CHICAGO (Reuters) – Some U.S. religious leaders are stepping up pressure on Washington to end the nearly 3-year-old Iraq war. But the influence of those who oppose the conflict has been weak so far and the faith community, like U.S. public opinion, is divided.
A statement of conscience calling the war “an unjust and immoral invasion and occupation of Iraq” has been signed by 99 bishops and more than 5,000 members of the United Methodist Church, the second-largest Protestant denomination in the land.
President George W. Bush and Vice President Dick Cheney are both Methodists, but leaders of the 11-million-member church say they have had no response from the White House.
Meanwhile the largest single U.S. Protestant body, the 18-million-strong Southern Baptist Convention, says Bush has “shown courage and leadership in his valiant opposition to terrorism” and deserves the “deepest gratitude and respect.”
Richard Land, president of the group’s Ethics and Religious Liberty Commission, says that’s hardly surprising since large numbers of the 62 million-plus people who voted for Bush in the last election identified themselves as Southern Baptists.
According to a CNN exit poll, voters in 2004 who identified themselves as “white evangelical or born again” voted for Bush by a three-to-one margin.
It is a religious divide that has persisted since before the war began in March 2003. Polls then showed conservative evangelical U.S. Christians favored moving against Iraq and removing Saddam Hussein. But leaders of the Methodists, Lutherans, Catholics and many other denominations were vocal and unsuccessful in their opposition to the conflict.
A recent CNN/USA Today/Gallup Poll found that 52 percent of Americans think the Iraq war wasn’t worthwhile. Forty-six percent said it was, and the rest had no opinion.
SOME HAVE INFLUENCE
There is evidence those standing behind the president have been listened to more than those who are not, said Kenneth Carder, a retired Methodist bishop who helped develop his church’s anti-war statement. He said there is discussion now of possible ways to change that by confronting the White House and members of Congress directly with the statement.
“I’m not sure whether (war) policy is being shaped by religious thought or whether religion is being used to support a policy derived out of political ideologies,” said Carder, director of the Center for Excellence in Ministry at Duke University.
Bob Edgar, general secretary of the National Council of Churches, said those opposed to the war “have been frustrated by a lack of access to anyone in the White House who will listen.”
But he said there was an interfaith meeting in Washington recently to find ways to make the voices of faith organizations better heard among those who are planning protests and other activities in the coming months. He described the atmosphere at the session as neither pessimistic nor optimistic but “determined.”
“I was on the U.S. House of Representatives floor in April of ’75 when we shut down the Vietnam war and it took 58,000 body bags to get the religious community really organized against Vietnam,” said Edgar, a United Methodist minister who served six terms as a Democratic House member from Pennsylvania.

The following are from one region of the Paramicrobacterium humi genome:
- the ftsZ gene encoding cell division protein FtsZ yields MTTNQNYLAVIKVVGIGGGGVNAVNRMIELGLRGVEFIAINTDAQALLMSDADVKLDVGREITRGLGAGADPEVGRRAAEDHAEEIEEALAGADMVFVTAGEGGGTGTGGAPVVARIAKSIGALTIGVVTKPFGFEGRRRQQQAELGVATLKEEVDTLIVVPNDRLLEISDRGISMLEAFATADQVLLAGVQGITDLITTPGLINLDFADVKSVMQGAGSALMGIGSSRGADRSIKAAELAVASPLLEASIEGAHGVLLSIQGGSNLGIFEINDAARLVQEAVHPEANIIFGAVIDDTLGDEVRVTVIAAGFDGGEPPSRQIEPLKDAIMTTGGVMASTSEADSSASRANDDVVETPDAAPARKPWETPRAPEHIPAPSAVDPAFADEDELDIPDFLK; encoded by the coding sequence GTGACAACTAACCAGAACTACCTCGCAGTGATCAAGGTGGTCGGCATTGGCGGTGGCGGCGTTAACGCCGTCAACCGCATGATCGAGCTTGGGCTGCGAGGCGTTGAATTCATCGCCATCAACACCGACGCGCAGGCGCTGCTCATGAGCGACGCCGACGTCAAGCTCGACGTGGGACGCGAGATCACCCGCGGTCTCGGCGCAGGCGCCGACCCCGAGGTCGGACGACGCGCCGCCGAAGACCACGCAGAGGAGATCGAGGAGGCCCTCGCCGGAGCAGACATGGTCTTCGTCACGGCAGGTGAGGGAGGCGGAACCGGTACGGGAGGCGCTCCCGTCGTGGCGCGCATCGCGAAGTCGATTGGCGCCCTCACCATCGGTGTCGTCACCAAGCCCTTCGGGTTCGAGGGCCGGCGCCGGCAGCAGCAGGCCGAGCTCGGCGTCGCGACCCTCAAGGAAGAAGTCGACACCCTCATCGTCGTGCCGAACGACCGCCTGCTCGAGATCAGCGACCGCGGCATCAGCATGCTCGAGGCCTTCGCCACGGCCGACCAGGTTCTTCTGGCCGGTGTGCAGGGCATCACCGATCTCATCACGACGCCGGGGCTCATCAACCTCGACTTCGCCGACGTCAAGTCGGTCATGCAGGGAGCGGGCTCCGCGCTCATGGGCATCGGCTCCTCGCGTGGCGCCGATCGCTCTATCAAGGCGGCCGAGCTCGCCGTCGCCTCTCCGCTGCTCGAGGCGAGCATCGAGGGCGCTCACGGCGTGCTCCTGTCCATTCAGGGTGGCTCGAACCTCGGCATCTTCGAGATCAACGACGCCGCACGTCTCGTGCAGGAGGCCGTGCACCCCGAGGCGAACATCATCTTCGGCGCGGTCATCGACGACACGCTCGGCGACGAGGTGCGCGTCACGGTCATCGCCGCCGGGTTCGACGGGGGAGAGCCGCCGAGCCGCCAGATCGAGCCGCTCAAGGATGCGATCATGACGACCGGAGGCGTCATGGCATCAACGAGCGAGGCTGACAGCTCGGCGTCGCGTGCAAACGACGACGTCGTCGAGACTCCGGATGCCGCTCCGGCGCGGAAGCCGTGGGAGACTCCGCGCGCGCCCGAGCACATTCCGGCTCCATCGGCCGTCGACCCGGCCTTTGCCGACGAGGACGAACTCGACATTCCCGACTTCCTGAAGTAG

But with Iraq, he said, a variety of religious leaders came out early with their opposition before the war started and have become the “chaplains of public opinion” through networks that are far more extensive than in the past.
One of those networks is FaithfulAmerica.org, an online advocacy venture formed by the Council of Churches, whose director Vince Isner says religious opposition to the war has carried weight in ways that may go unrecognized.
“One thing is that even if they’re not moving Washington it is still important that faith groups stand up and be counted. It’s important for people of faith to know where they stand regardless of the political climate, even when the politics may be against you,” Isner said.
The message, he added, is that “any political group can justify a particular war but no group of any moral integrity can justify the concept of war as a means of settling a conflict.”
The U.S. Catholic bishops have also turned up the pressure, recently calling for “serious and civil discussions of alternatives that emphasize planning for a responsible transition in Iraq.” The country cannot afford a “shrill and shallow debate” that reduces the options to “cut and run” or “stay the course,” they said.
The 66 million Catholics they lead comprise the largest single U.S. denomination.
OUT “SOONER THAN LATER”
U.S. troops should remain in Iraq “only as long as it takes for a responsible transition, leaving sooner rather than later,” the bishops said.
Corwin Smidt, director of the Henry Institute for the Study of Christianity and Politics at Calvin College in Michigan, said it would be very hard to demonstrate that opposition from church leaders has helped waster down public support for the war.
But that kind of opposition does give their followers a basis for shifting their opinions. In general, though, some of the opposition from church leaders has no doubt been muted by the belief that while the war may have been a mistake “we’ve got to make the best of it.”
Long-time political observer John Green, director of the Bliss Institute at the University of Akron and currently a senior fellow at the Pew Forum on Religion and Public Life, believes the Catholic bishops’ statement “was a real attempt to be helpful … How much the administration listens to them we don’t know.”
But in general, he said “the details of foreign policy are not the products of public opinion . It’s more of an elite-driven phenomenon.”
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